Generation X (born in 1965 – 1979) – They’re at the peak of their earning years and have been a bit ignored as a generation. Editors: The Baby Boomers really overpowered them in sheer numbers.

Millennials – (born in 1980 – 1999) – They have historically had low engagement. They value savings, costs and wellness.

Generation Z (born in 2000 – 2012) – They are barely dipping their toes into the household category. They like to have relationships with brands tied to ethno-ethical responsibilities. They like a scent that “smells clean” and don’t want to be stressed about a clean house.  They reject traditional roles.

Women still carry the bulk of the cleaning but in the younger generations, they had been splitting chores until the COVID era where women are now moving back into the primary role. Much of that has to do with the kids being home and there is just more cleaning to do.

Younger generations are more aligned with smart tech that may help to free up their weekend but they are also cleaning more often right now.

Older generations want to age in place so they are tending towards A.I. products such as smart vacuums.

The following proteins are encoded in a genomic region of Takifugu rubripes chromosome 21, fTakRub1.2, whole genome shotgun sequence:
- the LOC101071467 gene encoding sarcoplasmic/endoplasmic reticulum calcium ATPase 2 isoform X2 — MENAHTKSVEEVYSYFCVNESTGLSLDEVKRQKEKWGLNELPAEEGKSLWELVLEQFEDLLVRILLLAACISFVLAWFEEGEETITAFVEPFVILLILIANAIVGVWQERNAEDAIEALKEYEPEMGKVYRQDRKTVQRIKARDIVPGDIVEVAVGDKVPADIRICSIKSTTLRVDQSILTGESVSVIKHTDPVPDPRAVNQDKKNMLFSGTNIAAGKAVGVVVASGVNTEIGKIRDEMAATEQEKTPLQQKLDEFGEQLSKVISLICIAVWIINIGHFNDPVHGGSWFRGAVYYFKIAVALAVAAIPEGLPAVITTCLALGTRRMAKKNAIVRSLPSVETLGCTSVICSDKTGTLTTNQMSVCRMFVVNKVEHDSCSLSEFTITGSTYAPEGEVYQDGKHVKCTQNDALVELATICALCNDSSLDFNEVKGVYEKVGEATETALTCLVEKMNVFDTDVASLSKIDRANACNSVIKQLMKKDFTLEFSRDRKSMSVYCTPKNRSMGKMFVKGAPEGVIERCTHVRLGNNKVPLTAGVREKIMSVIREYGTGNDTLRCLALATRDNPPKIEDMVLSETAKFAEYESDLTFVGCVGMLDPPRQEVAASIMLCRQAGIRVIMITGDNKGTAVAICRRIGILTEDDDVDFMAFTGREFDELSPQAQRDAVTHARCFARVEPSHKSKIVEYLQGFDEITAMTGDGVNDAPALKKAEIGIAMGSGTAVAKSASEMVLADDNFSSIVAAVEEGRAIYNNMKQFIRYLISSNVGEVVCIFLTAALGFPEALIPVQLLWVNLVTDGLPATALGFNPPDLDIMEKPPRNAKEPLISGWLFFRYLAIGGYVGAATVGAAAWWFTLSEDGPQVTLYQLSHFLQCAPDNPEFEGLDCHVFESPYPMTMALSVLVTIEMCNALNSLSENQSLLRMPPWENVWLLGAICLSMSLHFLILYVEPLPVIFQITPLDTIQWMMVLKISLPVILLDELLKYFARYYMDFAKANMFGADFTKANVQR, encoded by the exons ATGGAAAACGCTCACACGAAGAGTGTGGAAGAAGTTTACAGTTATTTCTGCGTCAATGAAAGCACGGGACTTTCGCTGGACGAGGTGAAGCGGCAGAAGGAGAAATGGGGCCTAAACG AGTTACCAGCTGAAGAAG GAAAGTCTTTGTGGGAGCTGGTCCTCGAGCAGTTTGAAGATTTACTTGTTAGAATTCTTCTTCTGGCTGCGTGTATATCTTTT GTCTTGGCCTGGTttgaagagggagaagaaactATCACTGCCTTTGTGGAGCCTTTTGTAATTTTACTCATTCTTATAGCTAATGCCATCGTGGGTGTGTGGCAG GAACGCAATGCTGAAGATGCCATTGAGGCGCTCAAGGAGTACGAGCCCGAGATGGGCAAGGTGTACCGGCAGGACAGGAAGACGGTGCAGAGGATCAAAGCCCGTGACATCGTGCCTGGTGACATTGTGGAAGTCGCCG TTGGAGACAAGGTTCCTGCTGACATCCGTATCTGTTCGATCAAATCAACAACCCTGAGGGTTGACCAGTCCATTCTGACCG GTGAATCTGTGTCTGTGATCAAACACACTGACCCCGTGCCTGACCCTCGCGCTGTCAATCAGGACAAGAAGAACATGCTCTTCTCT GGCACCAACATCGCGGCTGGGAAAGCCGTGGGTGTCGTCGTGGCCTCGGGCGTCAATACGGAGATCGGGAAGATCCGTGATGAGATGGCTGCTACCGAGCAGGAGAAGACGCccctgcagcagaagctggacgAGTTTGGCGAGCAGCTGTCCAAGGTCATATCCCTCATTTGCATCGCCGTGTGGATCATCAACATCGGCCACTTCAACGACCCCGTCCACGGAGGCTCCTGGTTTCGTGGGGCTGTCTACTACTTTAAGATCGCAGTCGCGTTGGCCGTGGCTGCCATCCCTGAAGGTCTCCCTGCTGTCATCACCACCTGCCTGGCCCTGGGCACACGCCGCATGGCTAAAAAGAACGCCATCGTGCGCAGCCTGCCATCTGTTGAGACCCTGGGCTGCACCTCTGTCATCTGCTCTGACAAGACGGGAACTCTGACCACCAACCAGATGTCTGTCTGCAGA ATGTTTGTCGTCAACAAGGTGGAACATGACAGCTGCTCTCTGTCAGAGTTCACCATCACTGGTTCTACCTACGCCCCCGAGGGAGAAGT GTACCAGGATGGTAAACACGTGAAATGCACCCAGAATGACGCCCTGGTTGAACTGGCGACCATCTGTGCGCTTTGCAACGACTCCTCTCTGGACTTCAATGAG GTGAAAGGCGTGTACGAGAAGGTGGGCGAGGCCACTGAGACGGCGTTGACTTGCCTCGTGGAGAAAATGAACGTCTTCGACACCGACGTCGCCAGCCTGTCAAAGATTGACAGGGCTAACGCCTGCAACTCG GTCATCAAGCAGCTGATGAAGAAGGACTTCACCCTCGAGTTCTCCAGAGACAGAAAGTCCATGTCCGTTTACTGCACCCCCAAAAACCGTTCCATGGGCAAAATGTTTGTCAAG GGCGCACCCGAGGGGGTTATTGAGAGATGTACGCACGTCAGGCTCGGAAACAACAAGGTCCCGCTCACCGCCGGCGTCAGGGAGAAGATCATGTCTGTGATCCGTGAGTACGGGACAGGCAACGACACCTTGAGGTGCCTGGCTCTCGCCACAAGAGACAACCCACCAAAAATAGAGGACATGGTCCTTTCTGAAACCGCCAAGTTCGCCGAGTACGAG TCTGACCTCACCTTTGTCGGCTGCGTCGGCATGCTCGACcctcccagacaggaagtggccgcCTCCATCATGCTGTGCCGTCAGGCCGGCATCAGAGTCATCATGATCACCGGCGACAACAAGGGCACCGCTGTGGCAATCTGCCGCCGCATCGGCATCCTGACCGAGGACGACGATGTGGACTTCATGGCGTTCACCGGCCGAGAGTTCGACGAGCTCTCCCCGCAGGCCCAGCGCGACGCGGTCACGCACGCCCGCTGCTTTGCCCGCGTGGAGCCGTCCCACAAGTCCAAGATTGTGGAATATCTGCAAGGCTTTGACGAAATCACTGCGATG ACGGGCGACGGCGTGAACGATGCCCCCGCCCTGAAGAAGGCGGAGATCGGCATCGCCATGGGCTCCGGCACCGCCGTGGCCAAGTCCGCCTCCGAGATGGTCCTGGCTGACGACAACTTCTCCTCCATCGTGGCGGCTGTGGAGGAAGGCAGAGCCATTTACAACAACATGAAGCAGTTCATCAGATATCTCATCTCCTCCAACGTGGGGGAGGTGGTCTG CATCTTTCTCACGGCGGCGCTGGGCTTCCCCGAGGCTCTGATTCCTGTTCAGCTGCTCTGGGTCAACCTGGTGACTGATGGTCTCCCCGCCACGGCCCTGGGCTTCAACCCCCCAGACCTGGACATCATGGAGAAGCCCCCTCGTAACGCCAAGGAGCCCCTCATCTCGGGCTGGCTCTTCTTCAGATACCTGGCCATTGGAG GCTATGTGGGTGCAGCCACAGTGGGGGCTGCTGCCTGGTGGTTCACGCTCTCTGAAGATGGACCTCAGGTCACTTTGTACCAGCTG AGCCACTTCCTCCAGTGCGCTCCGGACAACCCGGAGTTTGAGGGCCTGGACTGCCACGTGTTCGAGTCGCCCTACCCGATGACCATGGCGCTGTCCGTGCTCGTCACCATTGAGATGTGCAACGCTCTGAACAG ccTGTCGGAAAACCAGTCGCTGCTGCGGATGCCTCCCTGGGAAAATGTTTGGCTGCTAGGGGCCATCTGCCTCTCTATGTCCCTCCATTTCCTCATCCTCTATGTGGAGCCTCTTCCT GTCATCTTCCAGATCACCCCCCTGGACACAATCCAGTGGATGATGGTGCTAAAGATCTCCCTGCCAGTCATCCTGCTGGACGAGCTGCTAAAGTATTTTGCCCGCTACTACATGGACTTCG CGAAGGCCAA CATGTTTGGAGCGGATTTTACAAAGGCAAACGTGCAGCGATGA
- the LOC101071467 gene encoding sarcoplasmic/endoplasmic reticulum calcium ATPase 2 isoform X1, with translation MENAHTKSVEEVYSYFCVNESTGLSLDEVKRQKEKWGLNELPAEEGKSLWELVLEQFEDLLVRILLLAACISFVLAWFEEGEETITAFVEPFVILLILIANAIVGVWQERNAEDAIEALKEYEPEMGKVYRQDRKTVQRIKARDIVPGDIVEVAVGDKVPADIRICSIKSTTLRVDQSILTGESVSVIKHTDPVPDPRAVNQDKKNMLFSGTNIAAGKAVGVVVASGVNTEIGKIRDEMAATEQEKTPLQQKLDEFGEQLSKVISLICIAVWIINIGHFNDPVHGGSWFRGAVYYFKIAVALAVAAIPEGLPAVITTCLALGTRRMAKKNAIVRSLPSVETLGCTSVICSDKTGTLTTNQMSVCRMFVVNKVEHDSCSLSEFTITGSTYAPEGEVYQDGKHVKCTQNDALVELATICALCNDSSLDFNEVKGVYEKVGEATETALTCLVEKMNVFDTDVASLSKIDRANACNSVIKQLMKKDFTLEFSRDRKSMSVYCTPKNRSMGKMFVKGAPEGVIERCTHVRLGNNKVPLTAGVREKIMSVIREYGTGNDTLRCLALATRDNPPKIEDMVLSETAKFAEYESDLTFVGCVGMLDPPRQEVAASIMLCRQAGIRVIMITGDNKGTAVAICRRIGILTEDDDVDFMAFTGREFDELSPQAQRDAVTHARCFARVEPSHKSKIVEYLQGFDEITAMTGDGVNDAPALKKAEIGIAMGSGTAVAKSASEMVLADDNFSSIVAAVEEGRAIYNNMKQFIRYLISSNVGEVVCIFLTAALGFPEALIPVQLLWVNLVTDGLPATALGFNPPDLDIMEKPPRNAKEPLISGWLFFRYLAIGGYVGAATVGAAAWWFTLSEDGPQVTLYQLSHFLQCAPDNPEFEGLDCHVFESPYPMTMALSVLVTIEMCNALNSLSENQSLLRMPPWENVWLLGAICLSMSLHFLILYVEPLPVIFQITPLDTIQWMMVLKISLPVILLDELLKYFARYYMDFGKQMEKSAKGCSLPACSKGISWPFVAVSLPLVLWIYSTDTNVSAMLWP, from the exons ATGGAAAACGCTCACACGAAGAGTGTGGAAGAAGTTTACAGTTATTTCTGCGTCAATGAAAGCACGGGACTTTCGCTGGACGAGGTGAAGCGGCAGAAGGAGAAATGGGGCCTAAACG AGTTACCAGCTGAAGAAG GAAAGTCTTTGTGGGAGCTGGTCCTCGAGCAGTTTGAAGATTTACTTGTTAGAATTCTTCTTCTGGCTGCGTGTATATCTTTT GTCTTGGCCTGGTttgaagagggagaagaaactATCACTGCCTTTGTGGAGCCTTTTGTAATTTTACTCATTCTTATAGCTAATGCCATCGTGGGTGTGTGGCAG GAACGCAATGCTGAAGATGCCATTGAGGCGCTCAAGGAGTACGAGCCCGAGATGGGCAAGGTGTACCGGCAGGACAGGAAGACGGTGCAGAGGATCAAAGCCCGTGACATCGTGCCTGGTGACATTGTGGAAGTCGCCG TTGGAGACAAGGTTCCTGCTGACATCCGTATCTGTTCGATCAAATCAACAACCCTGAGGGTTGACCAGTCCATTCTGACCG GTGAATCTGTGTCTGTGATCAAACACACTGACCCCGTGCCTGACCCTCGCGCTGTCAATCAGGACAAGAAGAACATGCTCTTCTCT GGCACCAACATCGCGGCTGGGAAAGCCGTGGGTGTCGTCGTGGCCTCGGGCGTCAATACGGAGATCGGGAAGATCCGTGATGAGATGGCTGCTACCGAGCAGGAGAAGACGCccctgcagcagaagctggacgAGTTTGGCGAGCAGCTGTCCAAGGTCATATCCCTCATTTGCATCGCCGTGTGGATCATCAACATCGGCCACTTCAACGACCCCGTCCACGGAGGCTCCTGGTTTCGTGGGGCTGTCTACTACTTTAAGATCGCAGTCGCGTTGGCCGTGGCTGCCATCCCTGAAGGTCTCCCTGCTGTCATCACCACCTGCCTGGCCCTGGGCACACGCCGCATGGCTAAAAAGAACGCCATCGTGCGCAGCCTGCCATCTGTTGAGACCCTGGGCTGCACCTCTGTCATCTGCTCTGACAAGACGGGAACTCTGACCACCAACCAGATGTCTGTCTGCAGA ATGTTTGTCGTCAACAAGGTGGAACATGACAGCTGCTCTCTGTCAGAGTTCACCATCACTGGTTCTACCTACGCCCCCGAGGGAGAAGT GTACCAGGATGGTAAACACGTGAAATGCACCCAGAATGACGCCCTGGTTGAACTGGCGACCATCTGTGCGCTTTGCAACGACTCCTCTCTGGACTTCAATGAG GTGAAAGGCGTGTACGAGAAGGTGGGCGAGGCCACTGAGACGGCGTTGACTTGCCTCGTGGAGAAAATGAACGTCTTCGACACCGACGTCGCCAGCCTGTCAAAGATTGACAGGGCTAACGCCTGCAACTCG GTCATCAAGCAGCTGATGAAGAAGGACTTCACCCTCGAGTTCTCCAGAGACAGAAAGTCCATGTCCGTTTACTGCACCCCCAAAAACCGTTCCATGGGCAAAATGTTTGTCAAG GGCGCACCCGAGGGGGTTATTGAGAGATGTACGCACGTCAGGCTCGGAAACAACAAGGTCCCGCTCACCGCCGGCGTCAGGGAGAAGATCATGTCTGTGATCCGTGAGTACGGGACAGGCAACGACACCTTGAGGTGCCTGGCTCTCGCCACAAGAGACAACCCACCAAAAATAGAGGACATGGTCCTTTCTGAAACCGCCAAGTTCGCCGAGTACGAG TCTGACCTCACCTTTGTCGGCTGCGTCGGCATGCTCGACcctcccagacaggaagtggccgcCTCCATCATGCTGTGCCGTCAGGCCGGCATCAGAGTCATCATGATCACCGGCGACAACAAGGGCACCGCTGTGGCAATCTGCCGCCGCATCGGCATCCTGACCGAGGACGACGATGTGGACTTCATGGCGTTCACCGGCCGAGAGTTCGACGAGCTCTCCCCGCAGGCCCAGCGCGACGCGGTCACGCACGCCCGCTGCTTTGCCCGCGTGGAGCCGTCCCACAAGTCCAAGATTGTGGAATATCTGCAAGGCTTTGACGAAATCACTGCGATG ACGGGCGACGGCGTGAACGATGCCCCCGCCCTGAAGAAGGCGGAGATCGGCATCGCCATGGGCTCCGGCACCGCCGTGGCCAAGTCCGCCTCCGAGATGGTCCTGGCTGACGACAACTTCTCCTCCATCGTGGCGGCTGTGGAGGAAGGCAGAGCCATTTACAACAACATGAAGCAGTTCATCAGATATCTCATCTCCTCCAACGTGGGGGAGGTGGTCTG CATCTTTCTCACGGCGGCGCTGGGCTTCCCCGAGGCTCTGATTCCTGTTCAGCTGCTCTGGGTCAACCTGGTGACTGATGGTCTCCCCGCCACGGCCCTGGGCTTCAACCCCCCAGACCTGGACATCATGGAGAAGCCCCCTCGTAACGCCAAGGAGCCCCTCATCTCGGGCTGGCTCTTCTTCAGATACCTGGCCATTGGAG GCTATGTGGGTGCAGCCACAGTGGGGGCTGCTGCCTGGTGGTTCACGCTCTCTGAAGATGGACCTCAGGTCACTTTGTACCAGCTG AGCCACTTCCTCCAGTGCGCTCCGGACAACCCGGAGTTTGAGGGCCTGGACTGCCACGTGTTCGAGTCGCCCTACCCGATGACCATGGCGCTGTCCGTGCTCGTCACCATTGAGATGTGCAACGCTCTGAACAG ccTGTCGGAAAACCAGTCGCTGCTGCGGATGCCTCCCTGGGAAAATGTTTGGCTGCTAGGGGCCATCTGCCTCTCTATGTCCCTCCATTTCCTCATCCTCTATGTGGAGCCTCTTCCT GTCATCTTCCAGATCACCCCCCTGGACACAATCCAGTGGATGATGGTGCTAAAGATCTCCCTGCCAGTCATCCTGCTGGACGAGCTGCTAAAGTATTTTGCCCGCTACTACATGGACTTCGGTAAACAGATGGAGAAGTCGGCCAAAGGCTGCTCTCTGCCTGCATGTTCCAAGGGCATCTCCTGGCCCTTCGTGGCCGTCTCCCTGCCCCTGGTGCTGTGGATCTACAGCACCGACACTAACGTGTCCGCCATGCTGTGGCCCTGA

But stereotypes around generations seem to be falling away.  ALL consumers want more knowledge and education around cleaning products.

Cleaning Motivations

  1. Wellbeing
  2. Technology – social media apps, A.I., automation
  3. Surroundings – sustainability

Changes with COVID

54% of shoppers are still purchasing in store but there is a 20% increase in online shopping since COVID.

“Silver surfers” are reducing their exposure to COVID altogether. Services such as the Neighbors Helping Neighbors program established by Walmart in conjunction with the Next Door app are popping up to help them. Voice-driven shopping such as is available with Amazon’s Alexa are also playing a part.

Consumers will probably revert back to more natural products when the virus is over. The summit mentioned that they will probably do day-to-day spot cleaning with more natural products and a more substantial cleaning weekly. This will be increasingly important with the Gen Z population who are keen to be environmentally-friendly.

Income is important when choosing natural products because just like with organic foods, they come with an increased price. Brands must be willing to make natural and eco-friendly products less expensive and possibly more effective.